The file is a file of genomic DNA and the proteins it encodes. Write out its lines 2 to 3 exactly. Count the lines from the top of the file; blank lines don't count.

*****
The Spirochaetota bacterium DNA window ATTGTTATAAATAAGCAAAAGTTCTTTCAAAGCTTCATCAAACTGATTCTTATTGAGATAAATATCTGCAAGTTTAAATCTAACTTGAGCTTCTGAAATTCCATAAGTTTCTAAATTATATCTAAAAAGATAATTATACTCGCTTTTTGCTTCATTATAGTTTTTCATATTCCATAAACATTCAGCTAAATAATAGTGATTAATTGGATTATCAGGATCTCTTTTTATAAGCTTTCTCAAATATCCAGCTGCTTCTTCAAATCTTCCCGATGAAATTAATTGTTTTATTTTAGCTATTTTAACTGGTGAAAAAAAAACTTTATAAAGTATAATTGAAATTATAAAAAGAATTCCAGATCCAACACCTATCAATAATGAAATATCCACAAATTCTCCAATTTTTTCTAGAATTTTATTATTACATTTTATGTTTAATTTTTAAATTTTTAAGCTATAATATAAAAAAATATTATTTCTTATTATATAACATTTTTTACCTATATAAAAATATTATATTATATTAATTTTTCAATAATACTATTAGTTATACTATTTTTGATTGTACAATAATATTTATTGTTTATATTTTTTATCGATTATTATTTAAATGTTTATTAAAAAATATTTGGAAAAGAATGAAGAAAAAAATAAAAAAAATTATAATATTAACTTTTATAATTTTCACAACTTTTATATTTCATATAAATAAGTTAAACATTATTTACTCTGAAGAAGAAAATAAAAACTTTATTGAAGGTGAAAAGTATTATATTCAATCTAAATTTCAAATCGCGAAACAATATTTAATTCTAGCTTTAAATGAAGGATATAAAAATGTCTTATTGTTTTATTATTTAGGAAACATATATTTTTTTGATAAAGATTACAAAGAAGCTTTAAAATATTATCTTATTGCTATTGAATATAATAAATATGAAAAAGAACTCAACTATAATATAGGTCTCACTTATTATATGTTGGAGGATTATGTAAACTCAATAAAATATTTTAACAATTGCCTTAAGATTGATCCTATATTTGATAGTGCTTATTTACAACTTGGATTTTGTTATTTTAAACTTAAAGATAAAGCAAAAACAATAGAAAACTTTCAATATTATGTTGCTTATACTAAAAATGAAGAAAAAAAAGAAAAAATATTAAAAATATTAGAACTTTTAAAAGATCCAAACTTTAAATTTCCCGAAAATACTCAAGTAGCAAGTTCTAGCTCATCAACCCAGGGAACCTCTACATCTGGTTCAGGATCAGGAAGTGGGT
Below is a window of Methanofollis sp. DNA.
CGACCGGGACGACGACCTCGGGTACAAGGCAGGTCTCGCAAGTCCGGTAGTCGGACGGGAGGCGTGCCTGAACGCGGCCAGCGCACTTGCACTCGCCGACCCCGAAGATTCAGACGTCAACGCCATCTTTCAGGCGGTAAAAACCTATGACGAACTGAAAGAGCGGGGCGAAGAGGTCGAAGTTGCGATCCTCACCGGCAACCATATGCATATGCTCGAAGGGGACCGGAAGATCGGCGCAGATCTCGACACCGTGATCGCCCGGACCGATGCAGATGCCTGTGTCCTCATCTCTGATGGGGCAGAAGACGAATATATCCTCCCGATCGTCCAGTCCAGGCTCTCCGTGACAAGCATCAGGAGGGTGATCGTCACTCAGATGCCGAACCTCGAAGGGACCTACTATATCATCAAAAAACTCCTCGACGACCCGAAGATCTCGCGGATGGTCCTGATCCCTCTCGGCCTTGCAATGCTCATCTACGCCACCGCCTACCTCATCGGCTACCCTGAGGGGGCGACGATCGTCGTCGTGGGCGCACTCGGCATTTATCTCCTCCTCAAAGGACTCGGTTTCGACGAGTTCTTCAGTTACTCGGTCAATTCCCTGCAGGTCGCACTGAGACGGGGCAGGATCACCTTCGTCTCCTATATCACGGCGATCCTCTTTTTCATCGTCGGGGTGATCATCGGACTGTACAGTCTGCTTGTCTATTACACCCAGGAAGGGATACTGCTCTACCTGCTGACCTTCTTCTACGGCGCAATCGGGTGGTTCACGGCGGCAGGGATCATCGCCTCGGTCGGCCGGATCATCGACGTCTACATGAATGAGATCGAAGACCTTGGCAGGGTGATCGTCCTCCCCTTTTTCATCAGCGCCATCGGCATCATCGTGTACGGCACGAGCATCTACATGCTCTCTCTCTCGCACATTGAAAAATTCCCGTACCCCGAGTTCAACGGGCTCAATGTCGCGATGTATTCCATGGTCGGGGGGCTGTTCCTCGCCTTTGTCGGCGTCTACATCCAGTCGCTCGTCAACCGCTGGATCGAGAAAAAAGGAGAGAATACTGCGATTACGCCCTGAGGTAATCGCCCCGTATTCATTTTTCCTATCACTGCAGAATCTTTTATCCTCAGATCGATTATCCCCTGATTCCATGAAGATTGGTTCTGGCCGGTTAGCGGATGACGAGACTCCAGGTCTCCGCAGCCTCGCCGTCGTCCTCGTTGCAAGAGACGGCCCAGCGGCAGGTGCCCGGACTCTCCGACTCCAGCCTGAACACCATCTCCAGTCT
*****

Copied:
Below is a window of Methanofollis sp. DNA.
CGACCGGGACGACGACCTCGGGTACAAGGCAGGTCTCGCAAGTCCGGTAGTCGGACGGGAGGCGTGCCTGAACGCGGCCAGCGCACTTGCACTCGCCGACCCCGAAGATTCAGACGTCAACGCCATCTTTCAGGCGGTAAAAACCTATGACGAACTGAAAGAGCGGGGCGAAGAGGTCGAAGTTGCGATCCTCACCGGCAACCATATGCATATGCTCGAAGGGGACCGGAAGATCGGCGCAGATCTCGACACCGTGATCGCCCGGACCGATGCAGATGCCTGTGTCCTCATCTCTGATGGGGCAGAAGACGAATATATCCTCCCGATCGTCCAGTCCAGGCTCTCCGTGACAAGCATCAGGAGGGTGATCGTCACTCAGATGCCGAACCTCGAAGGGACCTACTATATCATCAAAAAACTCCTCGACGACCCGAAGATCTCGCGGATGGTCCTGATCCCTCTCGGCCTTGCAATGCTCATCTACGCCACCGCCTACCTCATCGGCTACCCTGAGGGGGCGACGATCGTCGTCGTGGGCGCACTCGGCATTTATCTCCTCCTCAAAGGACTCGGTTTCGACGAGTTCTTCAGTTACTCGGTCAATTCCCTGCAGGTCGCACTGAGACGGGGCAGGATCACCTTCGTCTCCTATATCACGGCGATCCTCTTTTTCATCGTCGGGGTGATCATCGGACTGTACAGTCTGCTTGTCTATTACACCCAGGAAGGGATACTGCTCTACCTGCTGACCTTCTTCTACGGCGCAATCGGGTGGTTCACGGCGGCAGGGATCATCGCCTCGGTCGGCCGGATCATCGACGTCTACATGAATGAGATCGAAGACCTTGGCAGGGTGATCGTCCTCCCCTTTTTCATCAGCGCCATCGGCATCATCGTGTACGGCACGAGCATCTACATGCTCTCTCTCTCGCACATTGAAAAATTCCCGTACCCCGAGTTCAACGGGCTCAATGTCGCGATGTATTCCATGGTCGGGGGGCTGTTCCTCGCCTTTGTCGGCGTCTACATCCAGTCGCTCGTCAACCGCTGGATCGAGAAAAAAGGAGAGAATACTGCGATTACGCCCTGAGGTAATCGCCCCGTATTCATTTTTCCTATCACTGCAGAATCTTTTATCCTCAGATCGATTATCCCCTGATTCCATGAAGATTGGTTCTGGCCGGTTAGCGGATGACGAGACTCCAGGTCTCCGCAGCCTCGCCGTCGTCCTCGTTGCAAGAGACGGCCCAGCGGCAGGTGCCCGGACTCTCCGACTCCAGCCTGAACACCATCTCCAGTCT